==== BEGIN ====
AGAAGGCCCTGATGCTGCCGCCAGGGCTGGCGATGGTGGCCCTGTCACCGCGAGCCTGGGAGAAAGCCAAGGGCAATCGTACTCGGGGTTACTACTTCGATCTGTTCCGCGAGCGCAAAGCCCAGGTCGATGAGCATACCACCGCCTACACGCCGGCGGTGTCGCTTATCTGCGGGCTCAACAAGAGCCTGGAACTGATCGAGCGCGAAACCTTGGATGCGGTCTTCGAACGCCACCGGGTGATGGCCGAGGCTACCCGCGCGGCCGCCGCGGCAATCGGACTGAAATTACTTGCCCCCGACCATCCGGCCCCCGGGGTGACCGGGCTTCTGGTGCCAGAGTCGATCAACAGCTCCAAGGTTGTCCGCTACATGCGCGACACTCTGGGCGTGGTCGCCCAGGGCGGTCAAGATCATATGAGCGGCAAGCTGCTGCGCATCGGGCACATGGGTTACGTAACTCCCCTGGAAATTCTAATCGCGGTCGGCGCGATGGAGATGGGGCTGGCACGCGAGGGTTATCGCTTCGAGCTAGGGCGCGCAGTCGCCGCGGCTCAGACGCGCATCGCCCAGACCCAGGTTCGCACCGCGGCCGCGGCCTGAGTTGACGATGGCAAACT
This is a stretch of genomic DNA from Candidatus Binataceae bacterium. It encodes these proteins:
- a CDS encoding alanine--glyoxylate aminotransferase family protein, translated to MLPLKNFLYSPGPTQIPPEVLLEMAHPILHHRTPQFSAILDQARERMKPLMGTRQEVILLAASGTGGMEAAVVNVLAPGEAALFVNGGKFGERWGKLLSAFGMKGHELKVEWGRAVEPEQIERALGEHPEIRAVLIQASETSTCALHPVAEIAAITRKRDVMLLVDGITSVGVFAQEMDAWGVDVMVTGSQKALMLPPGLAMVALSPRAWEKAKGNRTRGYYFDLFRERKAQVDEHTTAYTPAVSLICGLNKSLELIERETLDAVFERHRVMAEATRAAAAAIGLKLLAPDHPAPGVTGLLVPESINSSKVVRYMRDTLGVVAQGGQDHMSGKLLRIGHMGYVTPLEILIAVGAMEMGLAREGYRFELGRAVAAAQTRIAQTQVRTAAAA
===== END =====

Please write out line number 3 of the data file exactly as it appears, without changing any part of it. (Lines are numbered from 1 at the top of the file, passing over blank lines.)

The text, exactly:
- a CDS encoding alanine--glyoxylate aminotransferase family protein, translated to MLPLKNFLYSPGPTQIPPEVLLEMAHPILHHRTPQFSAILDQARERMKPLMGTRQEVILLAASGTGGMEAAVVNVLAPGEAALFVNGGKFGERWGKLLSAFGMKGHELKVEWGRAVEPEQIERALGEHPEIRAVLIQASETSTCALHPVAEIAAITRKRDVMLLVDGITSVGVFAQEMDAWGVDVMVTGSQKALMLPPGLAMVALSPRAWEKAKGNRTRGYYFDLFRERKAQVDEHTTAYTPAVSLICGLNKSLELIERETLDAVFERHRVMAEATRAAAAAIGLKLLAPDHPAPGVTGLLVPESINSSKVVRYMRDTLGVVAQGGQDHMSGKLLRIGHMGYVTPLEILIAVGAMEMGLAREGYRFELGRAVAAAQTRIAQTQVRTAAAA